Phenotypic and molecular characterization of human SPG10 model in Drosophila melanogaster and its link to BMP signaling

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Dokumentart: PhDThesis
Date: 2015
Language: English
Faculty: 8 Zentrale, interfakultäre und fakultätsübergreifende Einrichtungen
Department: Biologie
Advisor: Moussian, Bernard (PD Dr.)
Day of Oral Examination: 2015-06-30
DDC Classifikation: 570 - Life sciences; biology
Keywords: Taufliege
Other Keywords:
BMP signaling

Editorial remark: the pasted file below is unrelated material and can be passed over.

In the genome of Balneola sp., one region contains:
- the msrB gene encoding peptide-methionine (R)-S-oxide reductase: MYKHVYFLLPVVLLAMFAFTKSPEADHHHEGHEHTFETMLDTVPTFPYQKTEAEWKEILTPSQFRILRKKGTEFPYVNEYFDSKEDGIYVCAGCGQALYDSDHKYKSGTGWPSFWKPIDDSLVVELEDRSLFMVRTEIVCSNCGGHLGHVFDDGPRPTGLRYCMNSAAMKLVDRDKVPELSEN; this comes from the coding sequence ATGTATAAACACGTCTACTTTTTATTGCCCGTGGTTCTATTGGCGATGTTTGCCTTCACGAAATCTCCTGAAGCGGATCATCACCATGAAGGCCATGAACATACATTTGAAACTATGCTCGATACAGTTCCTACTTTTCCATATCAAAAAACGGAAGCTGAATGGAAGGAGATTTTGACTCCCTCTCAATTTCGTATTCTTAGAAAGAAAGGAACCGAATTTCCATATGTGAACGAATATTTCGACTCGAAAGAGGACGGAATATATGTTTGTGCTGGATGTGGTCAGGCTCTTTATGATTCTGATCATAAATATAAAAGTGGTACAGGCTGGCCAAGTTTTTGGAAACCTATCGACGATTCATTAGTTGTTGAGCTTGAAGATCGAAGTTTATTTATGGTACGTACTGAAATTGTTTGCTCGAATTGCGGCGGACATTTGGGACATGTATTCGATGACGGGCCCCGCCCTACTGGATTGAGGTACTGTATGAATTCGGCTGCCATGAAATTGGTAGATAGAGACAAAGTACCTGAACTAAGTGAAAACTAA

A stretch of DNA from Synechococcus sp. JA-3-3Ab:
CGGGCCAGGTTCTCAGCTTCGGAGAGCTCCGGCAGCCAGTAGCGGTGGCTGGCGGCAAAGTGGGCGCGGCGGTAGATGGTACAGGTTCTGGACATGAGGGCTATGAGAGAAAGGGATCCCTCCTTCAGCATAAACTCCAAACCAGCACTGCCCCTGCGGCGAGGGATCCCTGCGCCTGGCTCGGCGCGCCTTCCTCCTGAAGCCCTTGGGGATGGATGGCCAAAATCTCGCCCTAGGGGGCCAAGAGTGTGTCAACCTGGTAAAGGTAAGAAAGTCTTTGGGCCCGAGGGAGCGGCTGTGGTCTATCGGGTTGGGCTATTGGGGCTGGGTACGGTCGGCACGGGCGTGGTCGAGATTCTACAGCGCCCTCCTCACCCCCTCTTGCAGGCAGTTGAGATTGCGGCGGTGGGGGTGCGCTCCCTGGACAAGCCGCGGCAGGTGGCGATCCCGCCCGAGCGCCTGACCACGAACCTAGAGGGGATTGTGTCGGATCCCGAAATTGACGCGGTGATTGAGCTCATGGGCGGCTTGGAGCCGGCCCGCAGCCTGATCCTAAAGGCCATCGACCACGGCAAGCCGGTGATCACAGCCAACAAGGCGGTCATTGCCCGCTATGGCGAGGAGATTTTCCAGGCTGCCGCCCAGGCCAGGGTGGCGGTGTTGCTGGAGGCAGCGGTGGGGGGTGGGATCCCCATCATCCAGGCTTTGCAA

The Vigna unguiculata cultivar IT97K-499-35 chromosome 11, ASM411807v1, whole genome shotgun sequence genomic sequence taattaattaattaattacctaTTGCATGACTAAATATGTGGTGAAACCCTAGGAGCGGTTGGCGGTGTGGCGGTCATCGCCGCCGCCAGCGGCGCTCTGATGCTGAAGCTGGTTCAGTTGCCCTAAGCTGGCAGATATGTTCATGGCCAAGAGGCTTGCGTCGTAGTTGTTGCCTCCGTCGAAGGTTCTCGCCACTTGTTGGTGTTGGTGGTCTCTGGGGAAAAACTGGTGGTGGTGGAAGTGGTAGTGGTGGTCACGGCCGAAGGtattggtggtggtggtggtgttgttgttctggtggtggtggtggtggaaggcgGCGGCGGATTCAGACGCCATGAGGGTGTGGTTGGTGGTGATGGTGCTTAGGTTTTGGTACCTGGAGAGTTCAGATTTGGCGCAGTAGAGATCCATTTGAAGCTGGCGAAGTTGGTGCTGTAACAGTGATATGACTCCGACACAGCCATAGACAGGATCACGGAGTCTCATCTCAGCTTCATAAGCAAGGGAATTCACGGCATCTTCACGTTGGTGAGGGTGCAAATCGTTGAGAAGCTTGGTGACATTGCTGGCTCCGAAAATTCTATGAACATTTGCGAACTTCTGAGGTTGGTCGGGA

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Hereditary spastic paraplegia (HSP) is a group of genetically heterogeneous neurodegenerative disorders characterized by progressive spasticity of lower extremities as a consequence of axonopathy of the longest cortico spinal tract. Defects in axonal transport, ER membrane modeling, mitochondrial function, DNA repair, autophagy, lipid metabolism and myelination have been linked to HSP. SPG10, a subtype of HSP is caused due to mutations in the anterograde microtubular motor protein kinesin. Kinesin mutation impairs axonal transport leading to synaptic dysfunction. My study was aimed at the phenotypic and molecular characterization of the human SPG10 model in Drosophila melanogaster and to investigate its suspected interplay with BMP signaling. The mutation in kinesin protein in human SPG10 has been mapped to position N256S. This point mutation was inserted into Drosphila kinesin heavy chain (Khc) at the N262S position and the mutated kinesin protein was ectopically expressed using tissue specific drivers. The Drosophila KhcN262S mutants were characterized by reduced survival, behavioral impairments, axonal swellings, synaptic protein depletion at distal NMJs, cytoskeletal disability, developmental delay, and synaptic degeneration. Ectopic overexpression of wild type kinesin alongside mutated kinesin (KhcN262S+wt) partially rescued the HSP pathology thus revealing the dominant negative nature of this mutation. KhcN262S mutation affected both anterograde and retrograde transport in Drosophila larvae. Impairment of long distance transport within axons directly contributes to synaptic defects by perturbing the BMP signaling pathway which is essential for synapse maintenance and function. Till date a common pathological mechanism in HSPs remains to be identified. Atleast 4 human SPGs have been linked to altered BMP signaling. The key pathological features of downregulated BMP signaling in Drosophila resemble that of the KhcN262S Drosophila model. A previous study in the lab show reduced pMad (transcription factor of BMP target gene, Trio) levels in KhcN262S larval motor neuron cell bodies. Assuming that the phenotypical defects in the KhcN262S Drosophila model may be due to altered BMP signaling, we hypothesized that upregulation of BMP signaling in KhcN262S mutants could rescue the synaptic and behavioral defects via cytoskeletal stabilization. However, neither the overexpression of constitutively active BMP receptor Tkv-CA nor the overexpression of target gene Rac-GEF Trio was able to rescue the KhcN26S pathology significantly. In- vivo study using YFP tagged Tkv showed impairments in retrograde transport of Tkv which was consistent with reduced pMad levels observed in motor neuron cell bodies of KhcN262S+TkV-CA larvae. Though overexpression of Trio in mutants partially rescued the cargo trafficking it did not suffice synaptic or behavioral rescue owing to its tight regulation and influence on numerous other genes. Since Trio is the only BMP target gene known, it does not rule out regulation of other unidentified genes. Finally, molecular mechanism involved in KhcN262S induced SPG10 pathology is quite complex since both anterograde and retrograde transport is impaired, hence BMP signaling could only be one among the many signaling pathways affected, and sole upregulation of which alone does not suffice rescue. My study has successfully characterized the severity of the SPG10 model in Drosophila at the molecular level as well as behavioral level. After testing our hypothesis, arising from similarity of phenotypes and previously described interplay at molecular level, a connection between SPG10 pathology and BMP signaling seems highly plausible, yet our proposed mechanism of rescue was only partially successful.

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